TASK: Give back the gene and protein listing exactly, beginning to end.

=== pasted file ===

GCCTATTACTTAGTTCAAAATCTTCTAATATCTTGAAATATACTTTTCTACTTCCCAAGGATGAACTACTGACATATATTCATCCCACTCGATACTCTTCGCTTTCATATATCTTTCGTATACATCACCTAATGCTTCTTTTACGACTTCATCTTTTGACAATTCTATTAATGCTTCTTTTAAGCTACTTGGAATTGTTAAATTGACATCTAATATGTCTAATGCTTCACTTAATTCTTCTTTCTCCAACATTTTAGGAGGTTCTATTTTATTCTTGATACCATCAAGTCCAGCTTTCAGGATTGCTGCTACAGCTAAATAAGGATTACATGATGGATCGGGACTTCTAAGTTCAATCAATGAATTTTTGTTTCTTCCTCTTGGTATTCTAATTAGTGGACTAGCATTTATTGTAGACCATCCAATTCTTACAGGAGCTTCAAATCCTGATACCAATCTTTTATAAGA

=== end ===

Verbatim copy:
GCCTATTACTTAGTTCAAAATCTTCTAATATCTTGAAATATACTTTTCTACTTCCCAAGGATGAACTACTGACATATATTCATCCCACTCGATACTCTTCGCTTTCATATATCTTTCGTATACATCACCTAATGCTTCTTTTACGACTTCATCTTTTGACAATTCTATTAATGCTTCTTTTAAGCTACTTGGAATTGTTAAATTGACATCTAATATGTCTAATGCTTCACTTAATTCTTCTTTCTCCAACATTTTAGGAGGTTCTATTTTATTCTTGATACCATCAAGTCCAGCTTTCAGGATTGCTGCTACAGCTAAATAAGGATTACATGATGGATCGGGACTTCTAAGTTCAATCAATGAATTTTTGTTTCTTCCTCTTGGTATTCTAATTAGTGGACTAGCATTTATTGTAGACCATCCAATTCTTACAGGAGCTTCAAATCCTGATACCAATCTTTTATAAGA